Educator Features

Fire Image Offers Lesson in Space-Based Observations
space view of Station fire in Southern California, aug. 30, 2009The Station fire in Southern California, as seen by the Multi-angle Imaging SpectroRadiometer on NASA's Terra satellite, Aug. 30, 2009. Image credit: NASA/GSFC/LaRC/JPL
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Station fire near JPL, Aug. 29, 2009A view of flames and smoke near JPL on Sat., Aug. 29. Image credit: NASA/JPL
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What can an instrument in space tell us about the fires tearing through southern California? This image of the Station fire, taken by JPL's Multi-angle Imaging SpectroRadiometer (MISR) on NASA's Terra satellite, shows an extremely large area and provides information about air quality as a result of the fire, which began on Aug. 26, 2009.

What this image tells us
The area covered by this image, taken on Sunday, Aug. 30, is 245 kilometers (152 miles) wide. Several pyrocumulus clouds, created by the Station fire, are visible above the smoke plumes. Smoke from the fire is seen covering the interior valleys along the south side of the San Gabriel Mountains (JPL is located here, but safe from the fire), and can be seen drifting for hundreds of kilometers to the east over the Mojave Desert.

Since data from the instrument takes a day to process, this image helps scientists study the smoke, dust and other particles that go into the atmosphere due to the fire. MISR also measures the altitude where the particles enter the atmosphere. In the case of this fire, the instrument detected smoke reaching more than 7 kilometers (almost 4.5 miles) above sea level, which is very high. This means that the smoke can be transported large distances downwind and affect air quality far away. Comparing the views provided from space and the ground, JPL's Dave Diner, the instrument's principal investigator, explained, "I think it is interesting to compare the images of the fire and smoke taken from cameras on the ground to the image acquired from space. The satellite image shows just how extensively the smoke plumes extend (hundreds of kilometers), while the ground-based pictures show the human impact."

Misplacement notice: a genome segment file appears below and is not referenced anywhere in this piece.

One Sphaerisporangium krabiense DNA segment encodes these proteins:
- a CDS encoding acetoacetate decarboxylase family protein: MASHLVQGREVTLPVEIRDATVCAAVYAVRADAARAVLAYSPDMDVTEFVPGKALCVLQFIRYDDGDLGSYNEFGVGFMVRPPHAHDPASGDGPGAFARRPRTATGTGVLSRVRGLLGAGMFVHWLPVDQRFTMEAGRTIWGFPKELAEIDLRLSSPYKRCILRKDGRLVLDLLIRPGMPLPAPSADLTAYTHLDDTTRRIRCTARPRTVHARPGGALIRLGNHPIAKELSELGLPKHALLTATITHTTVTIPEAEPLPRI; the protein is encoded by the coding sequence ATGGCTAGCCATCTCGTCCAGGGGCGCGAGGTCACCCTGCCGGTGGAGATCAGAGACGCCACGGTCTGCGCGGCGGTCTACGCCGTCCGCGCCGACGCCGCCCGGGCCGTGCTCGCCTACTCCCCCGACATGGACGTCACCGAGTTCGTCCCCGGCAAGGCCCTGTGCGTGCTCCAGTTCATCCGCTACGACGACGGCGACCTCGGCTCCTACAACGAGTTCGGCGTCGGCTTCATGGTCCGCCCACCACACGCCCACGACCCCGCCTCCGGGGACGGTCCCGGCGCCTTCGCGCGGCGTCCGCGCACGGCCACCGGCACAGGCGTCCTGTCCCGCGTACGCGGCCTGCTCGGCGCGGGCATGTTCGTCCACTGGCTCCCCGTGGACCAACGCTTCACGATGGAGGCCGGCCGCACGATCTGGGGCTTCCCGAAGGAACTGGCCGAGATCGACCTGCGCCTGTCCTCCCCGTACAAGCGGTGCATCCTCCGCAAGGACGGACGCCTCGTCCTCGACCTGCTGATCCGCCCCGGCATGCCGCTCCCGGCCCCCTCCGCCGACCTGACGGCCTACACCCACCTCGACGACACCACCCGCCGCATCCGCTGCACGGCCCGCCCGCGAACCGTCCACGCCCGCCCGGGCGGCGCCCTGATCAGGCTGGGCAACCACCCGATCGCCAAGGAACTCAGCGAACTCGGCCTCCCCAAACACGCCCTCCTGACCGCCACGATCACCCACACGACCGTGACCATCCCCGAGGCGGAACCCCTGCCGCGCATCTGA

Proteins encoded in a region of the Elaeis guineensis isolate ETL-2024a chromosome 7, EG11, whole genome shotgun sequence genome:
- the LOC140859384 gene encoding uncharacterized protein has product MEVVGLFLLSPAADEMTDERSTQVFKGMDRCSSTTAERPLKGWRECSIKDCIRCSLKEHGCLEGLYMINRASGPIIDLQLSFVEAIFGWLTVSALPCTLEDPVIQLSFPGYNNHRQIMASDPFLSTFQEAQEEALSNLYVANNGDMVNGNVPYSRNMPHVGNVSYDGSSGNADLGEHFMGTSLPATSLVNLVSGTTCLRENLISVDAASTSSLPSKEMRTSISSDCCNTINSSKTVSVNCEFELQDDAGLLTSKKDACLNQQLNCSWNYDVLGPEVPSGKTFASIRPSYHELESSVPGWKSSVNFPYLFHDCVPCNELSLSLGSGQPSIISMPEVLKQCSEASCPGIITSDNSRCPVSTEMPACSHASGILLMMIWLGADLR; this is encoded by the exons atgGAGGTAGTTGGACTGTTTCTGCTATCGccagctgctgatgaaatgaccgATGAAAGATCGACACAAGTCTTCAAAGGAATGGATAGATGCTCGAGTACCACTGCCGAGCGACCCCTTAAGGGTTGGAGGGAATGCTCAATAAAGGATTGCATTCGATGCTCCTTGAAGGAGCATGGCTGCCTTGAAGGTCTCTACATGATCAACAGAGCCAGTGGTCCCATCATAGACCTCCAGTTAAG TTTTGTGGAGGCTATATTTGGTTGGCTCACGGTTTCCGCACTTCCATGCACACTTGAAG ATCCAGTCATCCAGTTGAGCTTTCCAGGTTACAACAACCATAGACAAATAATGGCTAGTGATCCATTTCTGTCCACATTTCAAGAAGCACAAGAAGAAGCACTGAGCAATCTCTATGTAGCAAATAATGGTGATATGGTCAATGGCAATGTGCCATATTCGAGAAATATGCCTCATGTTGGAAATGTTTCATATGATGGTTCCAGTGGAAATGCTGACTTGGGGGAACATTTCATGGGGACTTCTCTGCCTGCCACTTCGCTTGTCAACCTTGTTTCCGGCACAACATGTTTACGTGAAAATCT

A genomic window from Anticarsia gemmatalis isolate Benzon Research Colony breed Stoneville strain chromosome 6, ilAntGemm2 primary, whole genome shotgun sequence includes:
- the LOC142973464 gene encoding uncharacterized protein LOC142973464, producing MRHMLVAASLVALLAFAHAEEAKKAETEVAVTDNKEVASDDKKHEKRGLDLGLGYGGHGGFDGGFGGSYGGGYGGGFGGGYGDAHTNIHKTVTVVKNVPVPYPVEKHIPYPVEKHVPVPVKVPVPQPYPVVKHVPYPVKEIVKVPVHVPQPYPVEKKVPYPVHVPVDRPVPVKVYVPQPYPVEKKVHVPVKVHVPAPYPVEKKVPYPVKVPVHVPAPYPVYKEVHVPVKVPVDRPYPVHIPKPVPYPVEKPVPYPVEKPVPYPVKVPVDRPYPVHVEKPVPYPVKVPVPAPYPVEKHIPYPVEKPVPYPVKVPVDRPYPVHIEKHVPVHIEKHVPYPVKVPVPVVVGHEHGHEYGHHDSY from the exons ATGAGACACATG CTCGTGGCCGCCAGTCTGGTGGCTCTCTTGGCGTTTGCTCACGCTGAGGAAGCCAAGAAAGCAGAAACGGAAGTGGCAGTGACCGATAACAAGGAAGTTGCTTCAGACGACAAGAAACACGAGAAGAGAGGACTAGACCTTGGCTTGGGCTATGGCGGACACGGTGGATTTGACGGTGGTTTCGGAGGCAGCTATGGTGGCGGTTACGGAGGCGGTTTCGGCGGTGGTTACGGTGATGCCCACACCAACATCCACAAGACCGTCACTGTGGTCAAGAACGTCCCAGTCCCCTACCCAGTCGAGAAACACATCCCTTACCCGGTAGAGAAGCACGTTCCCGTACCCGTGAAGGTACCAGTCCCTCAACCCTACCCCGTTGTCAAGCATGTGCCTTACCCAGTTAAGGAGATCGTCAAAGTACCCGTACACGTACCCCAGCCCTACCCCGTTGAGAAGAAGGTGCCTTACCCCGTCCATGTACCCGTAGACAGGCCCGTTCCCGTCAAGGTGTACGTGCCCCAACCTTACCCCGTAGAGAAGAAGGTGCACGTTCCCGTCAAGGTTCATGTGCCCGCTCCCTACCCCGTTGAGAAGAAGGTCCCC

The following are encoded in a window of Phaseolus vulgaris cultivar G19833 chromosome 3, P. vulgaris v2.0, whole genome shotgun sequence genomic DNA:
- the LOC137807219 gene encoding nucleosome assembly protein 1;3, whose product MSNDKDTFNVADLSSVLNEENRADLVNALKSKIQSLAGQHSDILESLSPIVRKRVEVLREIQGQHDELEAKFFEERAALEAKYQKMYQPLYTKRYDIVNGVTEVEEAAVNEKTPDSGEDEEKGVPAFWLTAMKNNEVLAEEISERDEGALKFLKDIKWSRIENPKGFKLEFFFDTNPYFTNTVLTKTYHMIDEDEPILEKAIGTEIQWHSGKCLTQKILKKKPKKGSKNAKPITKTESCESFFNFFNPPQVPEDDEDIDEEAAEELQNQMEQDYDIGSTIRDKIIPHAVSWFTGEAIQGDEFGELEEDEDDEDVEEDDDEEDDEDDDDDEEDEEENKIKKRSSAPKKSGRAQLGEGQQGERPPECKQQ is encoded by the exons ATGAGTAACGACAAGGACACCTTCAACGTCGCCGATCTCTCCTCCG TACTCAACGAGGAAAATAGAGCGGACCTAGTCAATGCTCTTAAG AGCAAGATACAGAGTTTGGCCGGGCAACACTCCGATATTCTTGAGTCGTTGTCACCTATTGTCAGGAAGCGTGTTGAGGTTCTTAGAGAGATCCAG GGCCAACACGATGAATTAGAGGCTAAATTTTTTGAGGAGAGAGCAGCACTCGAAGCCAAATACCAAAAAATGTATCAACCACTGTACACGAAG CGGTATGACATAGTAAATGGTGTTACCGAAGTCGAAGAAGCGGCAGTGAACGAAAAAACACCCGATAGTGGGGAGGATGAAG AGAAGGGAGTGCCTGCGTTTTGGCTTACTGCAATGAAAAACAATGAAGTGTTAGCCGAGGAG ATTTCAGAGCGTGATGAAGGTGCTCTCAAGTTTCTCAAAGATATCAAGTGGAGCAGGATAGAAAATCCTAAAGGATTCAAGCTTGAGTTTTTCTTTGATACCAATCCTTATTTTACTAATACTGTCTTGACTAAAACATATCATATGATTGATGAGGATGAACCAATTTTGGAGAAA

Remote sensing at work
NASA has a wide range of Earth-observing satellites equipped with high-powered imaging instruments and other detectors. These satellites and their instruments provide what is called "remote sensing," making observations of Earth from space.

As scientists try to understand impacts of events such as the Station fire on air quality, or to understand how the prevalence of wildfires might be affected by a warming climate, the ability to make accurate predictions depends on understanding how physical processes on Earth work. The large-scale context provided by satellites, and the ability to observe events even in very remote locations, gives a valuable database with which to test our computer models as well as to observe how Earth is changing.

Additional resources:
The full image and caption for Station fire image is at
For more information on how NASA helps monitor Earth, visit
To learn more about the Multi-angle Imaging SpectroRadiometer, go to
To learn more about the Station fire, visit your favorite news Web site.